Apple’s Press Conference

I followed the Friday press conference via 3 live blogs (GDGT, Engadget and Wall Street Journal), since it wasn’t streamed live. What has been interesting is to watch the fall-out. There have been a few articles claiming Jobs never apologized to anyone (he did, at least twice, using the phrases “I’m sorry” and “I apologize” directly. No prevarication, no shading or sugar-coating the words). Others try to spin the conference as either condescending, or as Apple being completely open and honest. From what I read, Jobs and company were more open than they would normally be, and they seemed to present in a way that was a bit less polished. But they did hedge some of their statements and the data. Out of all of it, there were a couple of things that Apple did that stand out in my mind.

The first thing was the apologies. You rarely, if ever, hear the CEO of a company say “I’m sorry” or “I apologize” over a problem. Let’s face it, this seems to scare the investment community. It was entertaining to watch Apple’s stock price as it fluctuated in time with the press conference: dipping when Steve was apologizing or saying things like “we’re not perfect”, and then jumping up when showing similar problems in competing product or announcing free cases. As a sidenote, it was interesting that Steve didn’t apologize to his shareholders. It takes a brave (or foolish?) person to apologize to their customers but not to their owners. That Steve and company feel comfortable enough to do this can be a bit off-putting for some investors, but it also speaks to Apple’s willingness to do things for the long-term and not obsess about the latest or next quarter.

Another notable thing that occurred was Steve talking about, and showing video of, competing products. Normally, you won’t hear Apple say a word about other products (this is not unique to Apple, most companies never talk directly about competing product), let alone actually show them in action. Not only did Apple talk about their competitors, but they tried to paint them with the same tarnished brush as Apple has been hit with. This will, of course, be music to Apple supporters. But it also makes Apple a direct target for their competitors: up until now, companies like Nokia, HTC and RIM would be silent on the Apple antenna issue. Now, they have a reason to speak out, although it is defensively. The result is that Apple has now brought them into a conversation that these other companies would have otherwise stayed out of. Apple has basically forced them to join the fray, but in doing say, takes some of the focus off of Apple, even if only for a little while.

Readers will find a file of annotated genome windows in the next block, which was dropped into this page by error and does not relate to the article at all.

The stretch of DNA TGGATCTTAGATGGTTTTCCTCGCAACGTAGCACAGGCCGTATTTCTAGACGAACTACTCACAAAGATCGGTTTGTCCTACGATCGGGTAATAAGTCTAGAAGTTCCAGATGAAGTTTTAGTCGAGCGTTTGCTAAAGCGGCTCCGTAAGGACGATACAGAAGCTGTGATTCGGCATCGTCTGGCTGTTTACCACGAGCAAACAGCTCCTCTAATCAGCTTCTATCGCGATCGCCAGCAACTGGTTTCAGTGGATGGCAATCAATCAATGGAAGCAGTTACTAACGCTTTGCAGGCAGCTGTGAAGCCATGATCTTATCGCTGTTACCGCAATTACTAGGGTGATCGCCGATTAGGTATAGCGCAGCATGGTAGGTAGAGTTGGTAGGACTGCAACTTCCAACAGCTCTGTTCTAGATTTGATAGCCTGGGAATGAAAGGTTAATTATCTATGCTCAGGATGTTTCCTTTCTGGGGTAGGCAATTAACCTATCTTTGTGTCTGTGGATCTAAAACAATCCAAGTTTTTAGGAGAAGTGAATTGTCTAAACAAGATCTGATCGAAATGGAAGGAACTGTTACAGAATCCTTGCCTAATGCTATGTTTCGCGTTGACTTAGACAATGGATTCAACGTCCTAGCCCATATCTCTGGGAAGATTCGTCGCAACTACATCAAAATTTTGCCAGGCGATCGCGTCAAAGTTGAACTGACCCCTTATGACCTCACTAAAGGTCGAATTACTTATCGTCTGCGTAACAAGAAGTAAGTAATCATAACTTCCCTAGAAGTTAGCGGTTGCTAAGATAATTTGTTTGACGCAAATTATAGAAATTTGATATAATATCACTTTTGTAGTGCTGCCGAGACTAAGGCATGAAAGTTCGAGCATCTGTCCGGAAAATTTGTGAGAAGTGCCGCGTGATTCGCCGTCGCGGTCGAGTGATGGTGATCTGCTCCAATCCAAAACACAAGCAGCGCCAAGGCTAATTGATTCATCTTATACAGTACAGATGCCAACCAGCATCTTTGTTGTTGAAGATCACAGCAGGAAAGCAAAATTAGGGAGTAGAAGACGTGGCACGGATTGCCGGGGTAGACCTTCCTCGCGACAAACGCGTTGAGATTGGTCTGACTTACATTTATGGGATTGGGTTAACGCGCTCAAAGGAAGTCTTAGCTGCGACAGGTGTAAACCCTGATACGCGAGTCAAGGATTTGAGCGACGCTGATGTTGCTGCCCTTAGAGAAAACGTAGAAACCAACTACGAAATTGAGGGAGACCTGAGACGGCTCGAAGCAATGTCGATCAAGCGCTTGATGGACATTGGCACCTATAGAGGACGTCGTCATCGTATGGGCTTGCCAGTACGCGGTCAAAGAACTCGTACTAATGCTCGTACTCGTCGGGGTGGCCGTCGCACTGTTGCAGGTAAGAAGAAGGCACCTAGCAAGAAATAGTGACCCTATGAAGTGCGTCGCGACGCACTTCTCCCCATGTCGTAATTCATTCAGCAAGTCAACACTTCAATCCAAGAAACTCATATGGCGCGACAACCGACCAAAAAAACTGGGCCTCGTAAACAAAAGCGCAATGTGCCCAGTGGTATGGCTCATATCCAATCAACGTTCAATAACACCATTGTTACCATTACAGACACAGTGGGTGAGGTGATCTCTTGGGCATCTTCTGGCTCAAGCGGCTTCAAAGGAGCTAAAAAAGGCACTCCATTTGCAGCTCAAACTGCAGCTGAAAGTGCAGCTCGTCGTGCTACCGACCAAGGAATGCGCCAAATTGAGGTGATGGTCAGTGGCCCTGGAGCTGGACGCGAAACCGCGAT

I didn’t expect this press conference to end the “antennagate” issue, but what Steve and his team have done is changed the focus and the conversation a bit. It isn’t as much about how the iPhone 4 has a problem (real or perceived), it’s now about how others are reacting to the demos by Apple showing similar “problems” in other product. For those venues that continue to try to beat the “iPhone 4 is broken” drum, Apple’s get-together can now make them sound shrill and desperate for a story. It’s hard to say “ah-hah, gotcha!” when the target says “yes, we have a problem, and your point is…”, admitting they know about the problem, and taking visible steps to try to address it. Apple did a bit of prevarication and hiding with the “we aren’t any worse than they other guys” statements. Saying they deserved more respect from the press struck me as pointless, verging on whining, because the press never gives respect to their subjects (it’s not technically their job). But having Steve say he was sorry, and “we’re going to give you a free case” to try to fix the problem (whether that fixes it or not) makes it harder to attack them. Apple hasn’t always done this, at least not this quickly (go back and look at how they’ve handled the first scratched iPod Nano issue, or the yellowing case issue for white iPhone 3 users. Apple wasn’t this forthcoming or contrite). That they did now is intriguing, and hopefully doesn’t mean they know they have a bigger problem waiting in the wings.

Despite a couple of missteps, overall the press conference was done well. By presenting data people can argue over, rather than squabbling about guesses, they change the tone of the conversation. By putting their competitors on the defensive by directly mentioning them, they shift the focus a bit. By apologizing, it makes them look “better” in the eyes of the general consumer. I don’t think it will quiet the noise, but it should have a positive effect on iPhone 4 sales, since most people will simply say “oh, they said they were sorry, it’s not that bad, and they’re giving me free stuff”. Overall, I think it helps Apple more than it hurts them, but either way, the iPhone 4 was going to continue to sell well. That being said, I wouldn’t be surprised to hear about an updated iPhone 4 sooner rather than later, though, and I expect most of the focus will be on revised antenna design.